Thursday, May 17, 2012

Movie Review: Who Saw Her Die? (1972)

Okay, I know that this one is giallo for sure! It's a murder mystery with a killer who wears black gloves and there are lots of red herrings and a bit of violence and sex. Survey says: giallo. Also, the Netflix description said it was, so there you go. The genre is perhaps better presented in other movies (or not, I don't know), but Who Saw Her Die? is still a nice little Italian thriller that I really enjoyed.

In Venice, Italy, Franco Serpieri welcomes his young daughter Roberta for a visit, as she had been living in London with his estranged wife Elizabeth. While Roberta is out playing one evening (and Franco is at home canoodling with another woman), she is murdered and thrown in a nearby canal. Franco becomes determined to find his daughter's killer, but there are many likely suspects and things get dangerous for Franco and Elizabeth as he gets closer to solving the mystery.

Child murder in movies, while not totally uncommon, is still a pretty taboo and emotional subject. I guess I don't have as much a problem with it because I'm not a parent and I probably watch too much Law and Order, where kids get killed all the time, but I get the problem that other people might have with it. The first scene in Who Saw Her Die? shows a different little girl out sledding one day in France. She goes off by herself and is accosted by a veiled, black-laced glove wearing woman(?) who bashes her head with a rock and then buries her in the snow. Dang. That was much more brutal than I was expecting and it was a great way to kick off the story.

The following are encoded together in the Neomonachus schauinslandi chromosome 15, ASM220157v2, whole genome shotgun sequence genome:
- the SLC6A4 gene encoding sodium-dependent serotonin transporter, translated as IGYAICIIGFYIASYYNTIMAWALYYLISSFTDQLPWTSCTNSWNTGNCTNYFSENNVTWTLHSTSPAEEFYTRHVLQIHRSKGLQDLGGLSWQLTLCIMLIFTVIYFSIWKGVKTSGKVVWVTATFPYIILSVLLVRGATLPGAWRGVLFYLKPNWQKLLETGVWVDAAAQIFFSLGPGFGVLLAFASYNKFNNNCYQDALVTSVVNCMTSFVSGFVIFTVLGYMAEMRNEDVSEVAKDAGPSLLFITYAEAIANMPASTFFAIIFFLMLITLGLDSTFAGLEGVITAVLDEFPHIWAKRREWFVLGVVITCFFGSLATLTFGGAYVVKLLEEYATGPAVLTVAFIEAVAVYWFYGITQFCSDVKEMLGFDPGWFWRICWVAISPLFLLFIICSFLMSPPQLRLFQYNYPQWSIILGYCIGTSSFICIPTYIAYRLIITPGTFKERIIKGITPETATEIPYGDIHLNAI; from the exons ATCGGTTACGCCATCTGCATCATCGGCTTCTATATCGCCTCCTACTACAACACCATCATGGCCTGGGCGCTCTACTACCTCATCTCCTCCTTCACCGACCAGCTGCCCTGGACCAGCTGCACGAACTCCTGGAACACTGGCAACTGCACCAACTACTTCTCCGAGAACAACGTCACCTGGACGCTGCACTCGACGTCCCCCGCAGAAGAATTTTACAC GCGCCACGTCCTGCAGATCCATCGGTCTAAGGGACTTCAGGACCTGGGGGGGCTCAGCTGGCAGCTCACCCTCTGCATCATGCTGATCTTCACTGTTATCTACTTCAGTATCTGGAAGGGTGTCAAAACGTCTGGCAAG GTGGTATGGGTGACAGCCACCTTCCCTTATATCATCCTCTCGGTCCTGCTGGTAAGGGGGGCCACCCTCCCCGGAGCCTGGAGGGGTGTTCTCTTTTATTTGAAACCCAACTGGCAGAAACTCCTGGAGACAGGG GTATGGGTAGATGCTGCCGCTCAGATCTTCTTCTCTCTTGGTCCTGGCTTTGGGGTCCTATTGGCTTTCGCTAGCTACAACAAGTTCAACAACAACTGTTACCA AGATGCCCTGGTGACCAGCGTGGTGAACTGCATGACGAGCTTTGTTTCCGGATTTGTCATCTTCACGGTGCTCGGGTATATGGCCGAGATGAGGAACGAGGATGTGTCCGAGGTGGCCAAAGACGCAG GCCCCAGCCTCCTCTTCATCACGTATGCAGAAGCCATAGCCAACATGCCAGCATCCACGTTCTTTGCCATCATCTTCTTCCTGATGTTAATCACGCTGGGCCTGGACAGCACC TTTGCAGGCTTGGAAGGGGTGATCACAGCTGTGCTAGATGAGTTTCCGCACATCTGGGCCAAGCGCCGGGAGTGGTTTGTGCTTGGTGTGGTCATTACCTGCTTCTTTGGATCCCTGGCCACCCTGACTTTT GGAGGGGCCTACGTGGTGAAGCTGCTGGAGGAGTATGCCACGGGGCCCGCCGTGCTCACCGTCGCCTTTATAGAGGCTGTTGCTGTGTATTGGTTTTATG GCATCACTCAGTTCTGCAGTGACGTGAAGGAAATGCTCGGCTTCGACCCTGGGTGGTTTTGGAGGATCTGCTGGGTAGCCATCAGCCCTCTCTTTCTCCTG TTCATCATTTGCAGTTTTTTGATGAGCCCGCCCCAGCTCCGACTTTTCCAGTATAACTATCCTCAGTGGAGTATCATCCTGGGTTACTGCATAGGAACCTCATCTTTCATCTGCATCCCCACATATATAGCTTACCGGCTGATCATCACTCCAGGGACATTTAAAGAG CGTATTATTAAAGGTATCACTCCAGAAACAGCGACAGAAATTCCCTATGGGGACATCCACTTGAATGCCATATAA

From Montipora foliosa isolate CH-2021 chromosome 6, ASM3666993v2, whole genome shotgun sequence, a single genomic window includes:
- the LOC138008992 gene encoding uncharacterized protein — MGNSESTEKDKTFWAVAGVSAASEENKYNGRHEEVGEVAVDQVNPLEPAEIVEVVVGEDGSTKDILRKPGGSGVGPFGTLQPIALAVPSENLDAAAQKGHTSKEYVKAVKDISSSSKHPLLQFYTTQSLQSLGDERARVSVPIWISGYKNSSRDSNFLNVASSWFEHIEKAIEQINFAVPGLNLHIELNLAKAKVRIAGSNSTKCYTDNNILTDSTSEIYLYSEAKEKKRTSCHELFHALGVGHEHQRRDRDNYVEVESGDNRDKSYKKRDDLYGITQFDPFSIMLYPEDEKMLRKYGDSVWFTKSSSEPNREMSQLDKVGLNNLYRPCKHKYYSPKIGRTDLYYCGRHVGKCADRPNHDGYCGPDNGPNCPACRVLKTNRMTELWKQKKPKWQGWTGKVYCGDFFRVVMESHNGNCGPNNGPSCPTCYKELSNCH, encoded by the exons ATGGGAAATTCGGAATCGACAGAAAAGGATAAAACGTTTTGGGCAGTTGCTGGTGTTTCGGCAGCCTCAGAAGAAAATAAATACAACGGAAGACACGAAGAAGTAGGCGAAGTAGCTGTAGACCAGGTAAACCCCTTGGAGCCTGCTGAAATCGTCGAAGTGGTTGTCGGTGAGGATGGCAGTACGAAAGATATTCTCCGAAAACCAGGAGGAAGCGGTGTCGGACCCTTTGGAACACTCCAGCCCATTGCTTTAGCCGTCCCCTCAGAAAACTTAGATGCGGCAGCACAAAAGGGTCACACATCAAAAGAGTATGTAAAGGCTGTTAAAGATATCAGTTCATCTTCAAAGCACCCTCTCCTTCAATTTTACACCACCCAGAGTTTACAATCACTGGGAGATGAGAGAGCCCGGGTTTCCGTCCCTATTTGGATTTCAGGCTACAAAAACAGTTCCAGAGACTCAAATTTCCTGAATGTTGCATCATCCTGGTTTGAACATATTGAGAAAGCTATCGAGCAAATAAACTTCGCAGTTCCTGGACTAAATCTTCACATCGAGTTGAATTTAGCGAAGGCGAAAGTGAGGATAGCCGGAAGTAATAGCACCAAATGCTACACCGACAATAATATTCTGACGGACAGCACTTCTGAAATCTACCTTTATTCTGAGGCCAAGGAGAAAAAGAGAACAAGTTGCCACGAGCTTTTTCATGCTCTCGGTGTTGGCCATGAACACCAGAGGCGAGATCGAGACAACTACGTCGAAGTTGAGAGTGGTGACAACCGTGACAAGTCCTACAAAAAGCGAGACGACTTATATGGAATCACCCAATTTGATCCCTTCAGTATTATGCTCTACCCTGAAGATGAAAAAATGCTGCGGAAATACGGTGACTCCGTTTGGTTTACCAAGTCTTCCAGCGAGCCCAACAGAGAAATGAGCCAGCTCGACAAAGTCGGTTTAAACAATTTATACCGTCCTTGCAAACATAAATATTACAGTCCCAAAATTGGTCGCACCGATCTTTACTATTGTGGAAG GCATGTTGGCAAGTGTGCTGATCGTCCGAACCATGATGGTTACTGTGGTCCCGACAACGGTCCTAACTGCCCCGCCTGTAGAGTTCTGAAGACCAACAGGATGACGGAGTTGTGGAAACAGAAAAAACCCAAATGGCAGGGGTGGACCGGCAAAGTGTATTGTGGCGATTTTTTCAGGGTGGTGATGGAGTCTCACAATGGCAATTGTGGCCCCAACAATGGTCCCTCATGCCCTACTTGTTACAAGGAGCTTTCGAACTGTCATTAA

From then on, the movie is a slow build of suspense and mystery as it first works up to the inevitable death of Roberta and then works up to the identity of the killer. The main characters are likable and well-acted by these unknown-to-me Italians, even though at times they do not seem to emote enough for me in given situations. For one thing, the father barely shows any real grief over his daughter's death. The mother's stoic, quiet grief is understandable (love love LOVE that shot of the two of them in bed together with her tear-stained face), but I wanted to see a bit more passion and possibly anger from these people to really feel the weight of the loss.

Sidenote: They could not have picked actors who looked less like a family than these people. There's a dark-haired father with an angular face, a drop dead gorgeous mother with blonde hair... and then there's Roberta, a fair-skinned, freckled red head. Um, are you sure she wasn't adopted? I'd be pretty dang pissed off I had a supermodel mother and came out looking like a plain Jane ginger. Just sayin'.